That horrible boss!

We have all had a bad boss, and it has caused us stress, made us feel in conflict, and ultimately made us hate our jobs.

Several years ago I worked for someone that I did not understand and could not figure out, this person made decisions that did not make sense and acted contrary to what I thought was the goal of the job.  It took a long time, but finally I started to get to know my boss and understood why the decisions were made, but it wasn’t just about the boss, the conflict I felt was also about the culture in which we worked.  We worked in a highly extrinsically motivated culture, that was driven by power, money, and influence. In highly extrinsic cultures, people who are motivated by extrinsic motivators like money, tend to NOT be as focused on the employee and we can perceive them as cruel, hardened, and selfish. Personally, I am more intrinsically motivated and am motivated from helping people, adding value, and the desire to feel good at the end of the day.

BINGO

Ultimately what I found out was that it wasn’t the boss that was the problem, the problem was me. I was not a good fit for the culture at work. We must ask ourselves, why are we on comfortable?

One of my favorite professors at the Carlson School of Management, Mary Zellmer-Bruhn teaches Organizational Behavior.  At the beginning of our class she asked us to ask ourselves not react to a situation, but instead ask why we were uncomfortable. I have found this to be very valuable advice, because we can be triggered by behavior in others and it has nothing to do with the situation but more to do with how we interpret the situation.

A good friend of mine also told me that what we don’t like in others is what we don’t like it ourselves, and it can be very hard to have the self reflection, introspection, and mindful analysis to understand this conflict.

Have you had a horrible boss and what did you learn?

Nicholas is an information technology and organizational behavior leader with over 20 years of experience managing complex ITSM processes, leading teams of professionals, and developing high-level strategy for operational effectiveness. Nicholas has a B.A. in Organizational Behavior from The College of Saint Scholastica and an MBA from The Carlson School of Management through the University of Minnesota. He has worked at Accenture, Faegre Baker Daniels (Formerly Faegre & Benson), Capella University, The Pillsbury Company, LifeTouch, Bremer Bank, and now is currently a Solutions Architect at Concurrency, a top mid-west Microsoft partner. Nicholas is currently a member of the following organizations: - International Institute of Business Analysis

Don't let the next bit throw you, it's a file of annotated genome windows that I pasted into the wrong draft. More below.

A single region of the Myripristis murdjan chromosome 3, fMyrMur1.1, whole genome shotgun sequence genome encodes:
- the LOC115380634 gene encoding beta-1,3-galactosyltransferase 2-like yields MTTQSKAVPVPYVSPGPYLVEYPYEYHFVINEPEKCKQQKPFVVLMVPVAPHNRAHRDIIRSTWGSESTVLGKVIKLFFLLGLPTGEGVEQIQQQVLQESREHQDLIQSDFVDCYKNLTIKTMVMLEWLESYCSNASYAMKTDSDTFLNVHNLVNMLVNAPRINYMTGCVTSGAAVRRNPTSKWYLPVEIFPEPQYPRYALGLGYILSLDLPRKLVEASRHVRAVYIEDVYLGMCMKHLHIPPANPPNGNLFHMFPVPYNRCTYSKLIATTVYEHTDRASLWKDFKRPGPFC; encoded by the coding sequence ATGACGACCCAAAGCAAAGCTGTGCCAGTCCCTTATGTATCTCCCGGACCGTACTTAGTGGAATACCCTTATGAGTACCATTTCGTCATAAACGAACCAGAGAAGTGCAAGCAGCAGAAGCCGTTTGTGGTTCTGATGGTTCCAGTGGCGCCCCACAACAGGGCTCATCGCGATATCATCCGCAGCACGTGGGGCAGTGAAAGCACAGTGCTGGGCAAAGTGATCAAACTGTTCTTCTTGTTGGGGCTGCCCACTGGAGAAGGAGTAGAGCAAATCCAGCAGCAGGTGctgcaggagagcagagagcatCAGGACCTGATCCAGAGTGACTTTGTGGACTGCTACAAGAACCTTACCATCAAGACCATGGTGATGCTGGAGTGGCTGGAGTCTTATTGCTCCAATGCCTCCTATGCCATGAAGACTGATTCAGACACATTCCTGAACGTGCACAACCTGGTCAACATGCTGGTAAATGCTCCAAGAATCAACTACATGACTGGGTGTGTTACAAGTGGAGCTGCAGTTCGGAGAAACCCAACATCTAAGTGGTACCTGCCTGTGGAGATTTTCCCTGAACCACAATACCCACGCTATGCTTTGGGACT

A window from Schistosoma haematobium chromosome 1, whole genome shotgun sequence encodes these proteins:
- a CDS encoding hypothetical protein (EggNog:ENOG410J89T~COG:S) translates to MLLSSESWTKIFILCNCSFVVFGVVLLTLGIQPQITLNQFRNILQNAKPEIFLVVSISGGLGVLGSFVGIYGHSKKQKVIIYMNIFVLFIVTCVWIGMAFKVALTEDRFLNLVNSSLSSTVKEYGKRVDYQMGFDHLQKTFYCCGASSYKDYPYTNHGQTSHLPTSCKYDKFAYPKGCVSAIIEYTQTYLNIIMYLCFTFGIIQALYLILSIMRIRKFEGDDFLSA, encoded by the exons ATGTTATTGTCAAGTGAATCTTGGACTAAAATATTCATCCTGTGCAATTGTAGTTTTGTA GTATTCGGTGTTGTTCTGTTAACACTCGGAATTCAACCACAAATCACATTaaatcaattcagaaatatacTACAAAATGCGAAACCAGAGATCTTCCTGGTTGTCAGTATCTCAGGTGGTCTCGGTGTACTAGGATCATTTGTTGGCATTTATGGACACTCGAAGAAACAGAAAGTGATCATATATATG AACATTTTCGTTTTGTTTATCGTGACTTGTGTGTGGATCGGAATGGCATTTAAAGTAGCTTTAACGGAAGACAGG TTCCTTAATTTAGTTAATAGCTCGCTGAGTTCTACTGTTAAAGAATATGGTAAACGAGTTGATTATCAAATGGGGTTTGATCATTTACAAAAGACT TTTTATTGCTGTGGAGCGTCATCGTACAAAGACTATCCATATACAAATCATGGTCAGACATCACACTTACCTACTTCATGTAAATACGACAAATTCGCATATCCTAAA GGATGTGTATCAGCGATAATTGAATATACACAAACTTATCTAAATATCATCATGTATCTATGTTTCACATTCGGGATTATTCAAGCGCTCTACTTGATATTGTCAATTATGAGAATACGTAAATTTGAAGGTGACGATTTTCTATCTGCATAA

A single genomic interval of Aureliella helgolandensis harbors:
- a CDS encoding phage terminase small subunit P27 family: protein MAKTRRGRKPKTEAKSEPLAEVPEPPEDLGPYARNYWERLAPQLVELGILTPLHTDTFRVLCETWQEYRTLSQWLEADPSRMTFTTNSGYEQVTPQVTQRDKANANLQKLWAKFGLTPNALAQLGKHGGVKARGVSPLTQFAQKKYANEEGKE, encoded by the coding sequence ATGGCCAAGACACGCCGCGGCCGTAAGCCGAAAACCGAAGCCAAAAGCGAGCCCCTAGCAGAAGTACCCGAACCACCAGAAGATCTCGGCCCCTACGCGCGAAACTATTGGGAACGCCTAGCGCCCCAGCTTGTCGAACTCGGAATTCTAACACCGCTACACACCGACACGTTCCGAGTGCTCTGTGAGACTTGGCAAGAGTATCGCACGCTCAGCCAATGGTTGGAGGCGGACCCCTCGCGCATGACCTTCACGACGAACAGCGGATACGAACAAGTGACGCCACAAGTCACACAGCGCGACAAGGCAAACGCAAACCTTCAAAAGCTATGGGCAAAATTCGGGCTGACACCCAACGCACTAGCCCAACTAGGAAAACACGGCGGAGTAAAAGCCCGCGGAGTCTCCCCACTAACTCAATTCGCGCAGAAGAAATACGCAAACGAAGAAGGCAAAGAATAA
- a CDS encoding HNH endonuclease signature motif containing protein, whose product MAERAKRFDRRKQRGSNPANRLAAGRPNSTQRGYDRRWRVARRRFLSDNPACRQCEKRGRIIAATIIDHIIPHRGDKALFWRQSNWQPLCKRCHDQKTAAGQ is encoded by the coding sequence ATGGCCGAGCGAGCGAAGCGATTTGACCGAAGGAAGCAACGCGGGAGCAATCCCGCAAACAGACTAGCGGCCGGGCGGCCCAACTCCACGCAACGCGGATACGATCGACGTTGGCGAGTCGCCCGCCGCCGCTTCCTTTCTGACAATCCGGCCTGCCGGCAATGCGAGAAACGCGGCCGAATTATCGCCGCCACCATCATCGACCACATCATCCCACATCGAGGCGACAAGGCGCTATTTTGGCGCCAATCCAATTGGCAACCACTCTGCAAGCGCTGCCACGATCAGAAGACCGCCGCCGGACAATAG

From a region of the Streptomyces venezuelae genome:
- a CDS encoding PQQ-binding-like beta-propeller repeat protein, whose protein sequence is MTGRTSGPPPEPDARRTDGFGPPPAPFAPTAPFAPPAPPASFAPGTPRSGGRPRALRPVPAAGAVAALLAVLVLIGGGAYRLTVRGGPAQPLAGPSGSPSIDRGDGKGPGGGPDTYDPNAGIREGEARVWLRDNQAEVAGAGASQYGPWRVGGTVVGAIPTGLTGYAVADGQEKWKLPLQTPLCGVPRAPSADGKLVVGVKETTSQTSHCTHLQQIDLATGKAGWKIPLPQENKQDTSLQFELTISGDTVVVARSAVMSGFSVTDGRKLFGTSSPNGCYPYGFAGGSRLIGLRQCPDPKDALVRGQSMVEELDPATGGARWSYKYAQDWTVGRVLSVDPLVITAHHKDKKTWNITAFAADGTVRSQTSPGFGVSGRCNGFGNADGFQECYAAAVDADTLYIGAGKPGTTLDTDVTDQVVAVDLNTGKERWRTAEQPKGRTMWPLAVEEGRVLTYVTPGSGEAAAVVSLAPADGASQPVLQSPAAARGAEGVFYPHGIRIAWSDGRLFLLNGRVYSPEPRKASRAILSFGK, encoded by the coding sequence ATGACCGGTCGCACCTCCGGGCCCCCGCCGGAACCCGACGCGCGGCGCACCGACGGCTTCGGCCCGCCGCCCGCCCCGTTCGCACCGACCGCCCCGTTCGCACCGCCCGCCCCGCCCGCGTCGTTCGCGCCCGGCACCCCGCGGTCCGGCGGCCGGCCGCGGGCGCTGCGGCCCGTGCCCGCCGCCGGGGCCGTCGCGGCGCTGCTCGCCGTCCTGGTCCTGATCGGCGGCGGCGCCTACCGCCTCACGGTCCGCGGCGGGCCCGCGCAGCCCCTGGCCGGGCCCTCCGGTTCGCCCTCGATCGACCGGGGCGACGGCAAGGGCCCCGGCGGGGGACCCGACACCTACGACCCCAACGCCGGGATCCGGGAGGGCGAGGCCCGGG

4 thoughts on “That horrible boss!

  1. I like your comment about finding sitiuation with a bad boss starts between our ears. It is there. The challenge is for the person to first recognize this. Without self-awareness of an issue with the outside world comes from our interpretation of that issue from within can we really do something about it. When in traffic and you are cut off what is a first reaction? We speak a few expletives and blame that driver as the cause of the situation and where the problem lies. Wrong. Those actions are external stimuli we gather and process. True situational control comes from within and recognizing situation, and response is all on us and based on our assumptions. Someone cuts me off in traffic I get pissed off at them. I do this based on very minor support facts, i.e. rely on assumptions to fill the gabs. If I knew the driver had a pregnant wife in the car and rushing to the hospital would our conscious mind have diffferent reaction? I think so. We must consider our level and basis for your perceptions based on facts, assumptions and fiction.

    I have had horrible bosses but that is such a high generally observation. I would bet that determination is based on fact the boss had much more terrible characteristics then positive ones. However, there are still positive ones that have to be considered in classifying/labeling someone a horrible boss. One of mine I could say I learned and incredible lot from that was very valuable throughout the rest of my career. Still think he was a horrible boss for other facts but consider him a great boss for the value he provided me in m career knowledge and advancement. Guess to takes the time and introspection to see the details underlying a person we label and classify a certain way.

  2. I think you’re right when saying it’s the company culture and sometimes we have to admit that we’re just not a good fit. Sometimes it takes a person multiple tries before understanding that.

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